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Where are the undiscovered hydrothermal vents on oceanic spreading ridges?
Beaulieu, S.E.; Baker, E.T.; German, C.R. (2015). Where are the undiscovered hydrothermal vents on oceanic spreading ridges? Deep-Sea Res., Part II, Top. Stud. Oceanogr. 121: 202-212. https://dx.doi.org/10.1016/j.dsr2.2015.05.001
In: Deep-Sea Research, Part II. Topical Studies in Oceanography. Pergamon: Oxford. ISSN 0967-0645; e-ISSN 1879-0100, more
Peer reviewed article  

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Keyword
    Marine/Coastal
Author keywords
    Hydrothermal springs; Hydrothermal activity; Mid-ocean ridges; Spreading centers; Plate boundaries

Authors  Top 
  • Beaulieu, S.E.
  • Baker, E.T.
  • German, C.R.

Abstract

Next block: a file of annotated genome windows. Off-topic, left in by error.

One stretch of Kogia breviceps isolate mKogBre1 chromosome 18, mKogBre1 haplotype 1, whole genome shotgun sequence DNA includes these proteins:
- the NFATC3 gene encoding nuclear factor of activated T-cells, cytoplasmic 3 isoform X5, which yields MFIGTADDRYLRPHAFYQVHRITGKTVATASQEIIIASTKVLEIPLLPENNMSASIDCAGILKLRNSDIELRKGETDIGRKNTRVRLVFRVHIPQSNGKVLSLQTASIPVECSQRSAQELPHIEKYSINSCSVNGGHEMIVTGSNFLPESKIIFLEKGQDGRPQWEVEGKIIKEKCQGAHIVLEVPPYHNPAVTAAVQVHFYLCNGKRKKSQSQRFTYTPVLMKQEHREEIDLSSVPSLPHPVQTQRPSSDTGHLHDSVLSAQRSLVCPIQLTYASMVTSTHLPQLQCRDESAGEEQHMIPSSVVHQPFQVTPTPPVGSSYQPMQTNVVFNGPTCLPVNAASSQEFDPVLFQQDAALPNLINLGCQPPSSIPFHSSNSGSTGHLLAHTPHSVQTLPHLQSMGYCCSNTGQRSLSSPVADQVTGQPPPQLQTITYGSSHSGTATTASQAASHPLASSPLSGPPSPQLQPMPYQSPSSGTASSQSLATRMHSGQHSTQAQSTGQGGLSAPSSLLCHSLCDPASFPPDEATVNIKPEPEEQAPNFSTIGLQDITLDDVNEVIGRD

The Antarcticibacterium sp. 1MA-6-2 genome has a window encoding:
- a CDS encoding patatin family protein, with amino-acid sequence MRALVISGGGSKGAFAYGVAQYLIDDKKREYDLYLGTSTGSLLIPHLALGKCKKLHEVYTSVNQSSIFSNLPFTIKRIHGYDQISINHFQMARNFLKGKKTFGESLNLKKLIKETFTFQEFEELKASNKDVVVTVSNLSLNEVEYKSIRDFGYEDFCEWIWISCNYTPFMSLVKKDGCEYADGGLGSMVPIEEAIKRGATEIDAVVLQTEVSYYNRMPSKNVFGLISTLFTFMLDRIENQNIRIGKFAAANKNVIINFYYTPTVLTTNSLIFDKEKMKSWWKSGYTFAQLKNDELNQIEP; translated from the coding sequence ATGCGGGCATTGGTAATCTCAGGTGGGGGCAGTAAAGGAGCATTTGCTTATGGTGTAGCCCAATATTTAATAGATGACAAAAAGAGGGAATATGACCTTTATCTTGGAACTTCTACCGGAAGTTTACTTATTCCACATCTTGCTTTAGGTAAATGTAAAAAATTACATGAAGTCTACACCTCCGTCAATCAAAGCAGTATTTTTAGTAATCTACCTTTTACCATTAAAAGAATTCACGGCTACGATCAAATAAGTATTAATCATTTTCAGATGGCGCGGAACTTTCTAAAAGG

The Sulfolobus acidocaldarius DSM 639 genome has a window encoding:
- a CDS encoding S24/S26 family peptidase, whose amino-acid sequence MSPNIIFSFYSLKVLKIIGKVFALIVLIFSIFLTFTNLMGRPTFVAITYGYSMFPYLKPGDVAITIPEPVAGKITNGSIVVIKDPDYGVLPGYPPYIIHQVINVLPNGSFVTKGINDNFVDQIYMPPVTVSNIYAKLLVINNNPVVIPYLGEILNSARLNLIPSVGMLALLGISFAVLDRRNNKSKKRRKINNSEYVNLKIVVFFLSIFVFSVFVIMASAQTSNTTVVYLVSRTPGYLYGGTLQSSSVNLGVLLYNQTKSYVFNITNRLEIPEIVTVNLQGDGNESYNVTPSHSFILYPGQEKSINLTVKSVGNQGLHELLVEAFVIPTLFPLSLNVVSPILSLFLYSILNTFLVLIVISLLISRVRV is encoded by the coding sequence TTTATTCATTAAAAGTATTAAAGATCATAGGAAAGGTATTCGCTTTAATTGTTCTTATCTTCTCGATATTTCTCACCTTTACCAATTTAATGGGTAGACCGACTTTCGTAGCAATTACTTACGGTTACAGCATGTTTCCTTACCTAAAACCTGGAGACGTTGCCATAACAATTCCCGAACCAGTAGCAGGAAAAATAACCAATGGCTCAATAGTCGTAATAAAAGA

In nearly four decades since the discovery of deep-sea vents, one-third of the length of global oceanic spreading ridges has been surveyed for hydrothermal activity. Active submarine vent fields are now known along the boundaries of 46 out of 52 recognized tectonic plates. Hydrothermal survey efforts over the most recent decade were sparked by national and commercial interests in the mineral resource potential of seafloor hydrothermal deposits, as well as by academic research. Here we incorporate recent data for back-arc spreading centers and ultraslow- and slow-spreading mid-ocean ridges (MORs) to revise a linear equation relating the frequency of vent fields along oceanic spreading ridges to spreading rate. We apply this equation globally to predict a total number of vent fields on spreading ridges, which suggests that ~900 vent fields remain to be discovered. Almost half of these undiscovered vent fields (comparable to the total of all vent fields discovered during 35 years of research) are likely to occur at MORs with full spreading rates less than 60 mm/yr. We then apply the equation regionally to predict where these hydrothermal vents may be discovered with respect to plate boundaries and national jurisdiction, with the majority expected to occur outside of states' exclusive economic zones. We hope that these predictions will prove useful to the community in the future, in helping to shape continuing ridge-crest exploration.

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